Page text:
Good Friday is celebrated as the Friday before Easter, and as such is part of the Triduum, or the three holy days of Good Friday, Holy Saturday and Easter, which marks the larger experience of the death and resurrection of Christ. Since Easter follows a lunar calendar and is now the first Sunday following the first full moon after the Equinox, the date varies on the Gregorian calendar. For centuries, historians have tried to calculate the actual date on which Jesus was killed by going back to the Jewish calendar. Jesus was killed either on the Passover, or the day before the Passover, depending on how one reads the Gospels. Some scholars have calculated, therefore, that it must have been April 3 in the year 33 AD. This is, at best, conjecture. The only certain dates we can place for the event is that if it was the rule of the Roman Governor Pontius Pilate, his administration was from 26-36 AD before he was relieved of command by Tiberius Caesar for charges of treason and cruelty.

The first Christians certainly commemorated the death and resurrection of Jesus around the time of the Jewish Passover, and given that many of the first Christians were Jews this must have seemed appropriate to them. But as gentile became increasingly dominant in the Church, it left its Jewish heritage, to some degree, in the past, which included its liturgical calendar. It was around 200 AD that the Bishop Hippolytus in Rome produced a complex method of calculating the date of Easter, which is officially still used today.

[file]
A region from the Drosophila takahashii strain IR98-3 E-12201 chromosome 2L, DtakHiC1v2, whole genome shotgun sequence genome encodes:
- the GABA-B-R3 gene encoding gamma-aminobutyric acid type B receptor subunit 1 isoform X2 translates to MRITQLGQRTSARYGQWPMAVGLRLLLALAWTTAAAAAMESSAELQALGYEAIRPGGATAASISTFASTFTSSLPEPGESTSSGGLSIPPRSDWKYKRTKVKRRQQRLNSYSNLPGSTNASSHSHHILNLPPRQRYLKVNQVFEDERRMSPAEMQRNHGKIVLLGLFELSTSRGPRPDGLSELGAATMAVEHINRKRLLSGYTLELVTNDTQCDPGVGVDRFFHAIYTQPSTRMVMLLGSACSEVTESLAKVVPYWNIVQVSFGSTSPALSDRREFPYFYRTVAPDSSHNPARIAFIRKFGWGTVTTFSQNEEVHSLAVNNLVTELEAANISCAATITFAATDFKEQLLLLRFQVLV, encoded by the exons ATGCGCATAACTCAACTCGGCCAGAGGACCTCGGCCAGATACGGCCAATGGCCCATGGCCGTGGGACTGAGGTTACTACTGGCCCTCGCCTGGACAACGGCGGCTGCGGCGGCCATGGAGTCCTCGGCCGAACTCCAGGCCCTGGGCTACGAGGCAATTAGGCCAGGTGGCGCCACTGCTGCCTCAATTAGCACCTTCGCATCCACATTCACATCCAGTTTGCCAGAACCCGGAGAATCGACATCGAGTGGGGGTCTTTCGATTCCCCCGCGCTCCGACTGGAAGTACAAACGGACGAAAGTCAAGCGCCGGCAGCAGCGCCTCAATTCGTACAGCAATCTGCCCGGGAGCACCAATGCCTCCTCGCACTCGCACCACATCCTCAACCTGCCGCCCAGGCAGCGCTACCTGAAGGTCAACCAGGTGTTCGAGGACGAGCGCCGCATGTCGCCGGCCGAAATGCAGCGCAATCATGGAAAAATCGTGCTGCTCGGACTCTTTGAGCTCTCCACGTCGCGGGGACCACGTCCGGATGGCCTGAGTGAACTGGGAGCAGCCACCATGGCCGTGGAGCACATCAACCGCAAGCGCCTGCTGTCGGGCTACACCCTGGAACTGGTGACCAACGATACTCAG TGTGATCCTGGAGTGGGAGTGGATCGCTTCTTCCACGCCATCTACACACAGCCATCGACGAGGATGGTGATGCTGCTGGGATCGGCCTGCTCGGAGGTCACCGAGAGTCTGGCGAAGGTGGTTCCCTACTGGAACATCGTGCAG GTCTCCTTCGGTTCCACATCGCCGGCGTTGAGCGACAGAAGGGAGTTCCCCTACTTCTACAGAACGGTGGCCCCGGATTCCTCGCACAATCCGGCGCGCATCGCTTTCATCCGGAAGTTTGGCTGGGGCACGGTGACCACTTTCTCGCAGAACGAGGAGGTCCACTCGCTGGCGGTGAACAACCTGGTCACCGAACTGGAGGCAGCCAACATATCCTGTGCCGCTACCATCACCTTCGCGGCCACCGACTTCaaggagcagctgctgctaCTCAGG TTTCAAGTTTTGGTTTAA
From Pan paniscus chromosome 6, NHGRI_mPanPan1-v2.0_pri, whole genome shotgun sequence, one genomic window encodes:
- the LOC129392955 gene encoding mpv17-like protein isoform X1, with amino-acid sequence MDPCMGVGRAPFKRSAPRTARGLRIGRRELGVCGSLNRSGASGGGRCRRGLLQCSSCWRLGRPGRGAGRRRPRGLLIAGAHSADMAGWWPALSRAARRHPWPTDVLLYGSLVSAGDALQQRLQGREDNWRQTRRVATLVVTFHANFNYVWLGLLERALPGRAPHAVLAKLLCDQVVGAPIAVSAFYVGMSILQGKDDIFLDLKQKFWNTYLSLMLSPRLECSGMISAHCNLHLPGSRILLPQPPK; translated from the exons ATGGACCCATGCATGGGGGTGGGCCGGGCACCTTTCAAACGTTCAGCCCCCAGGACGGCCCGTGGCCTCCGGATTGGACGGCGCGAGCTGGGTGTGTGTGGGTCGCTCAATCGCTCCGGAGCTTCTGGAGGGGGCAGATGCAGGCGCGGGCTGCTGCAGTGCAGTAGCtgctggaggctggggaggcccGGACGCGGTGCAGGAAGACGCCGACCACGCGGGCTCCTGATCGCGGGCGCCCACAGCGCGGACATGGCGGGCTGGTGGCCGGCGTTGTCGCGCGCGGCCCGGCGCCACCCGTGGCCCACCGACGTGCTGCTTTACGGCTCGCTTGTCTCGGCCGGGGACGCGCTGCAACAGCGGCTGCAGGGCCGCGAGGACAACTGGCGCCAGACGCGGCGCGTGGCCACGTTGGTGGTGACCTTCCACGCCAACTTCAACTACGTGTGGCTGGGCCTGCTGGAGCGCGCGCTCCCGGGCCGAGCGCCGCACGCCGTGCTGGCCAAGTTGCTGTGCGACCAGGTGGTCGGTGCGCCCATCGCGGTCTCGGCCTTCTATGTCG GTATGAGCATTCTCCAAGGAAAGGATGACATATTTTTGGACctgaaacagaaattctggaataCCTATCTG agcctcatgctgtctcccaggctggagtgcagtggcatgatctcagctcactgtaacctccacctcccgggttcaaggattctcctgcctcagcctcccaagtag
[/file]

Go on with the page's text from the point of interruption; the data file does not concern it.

A description of early Christian worship on Good Friday is recorded for us by a woman Egeria, who lived in the twilight of the Roman Empire. Egeria made a pilgrimage to the holy land sometime around 381-384, and recorded her adventures in a document called Itinerarium Egeriae. Her manuscript was probably written in Italy, doubtless when she got home from her pilgrimage. In the text she makes a point of describing the worship services in Jerusalem in Holy Week. Egeria tells us about not only Good Friday, but also Palm Sunday and Easter, and she also tells us the date of Christmas was kept on December 25. Such information tells us that these holy days were not only practiced in Jerusalem, but Egeria also assumes that her readers knew what she was writing about, strongly suggesting that the holy dates were almost universal by the fourth century AD.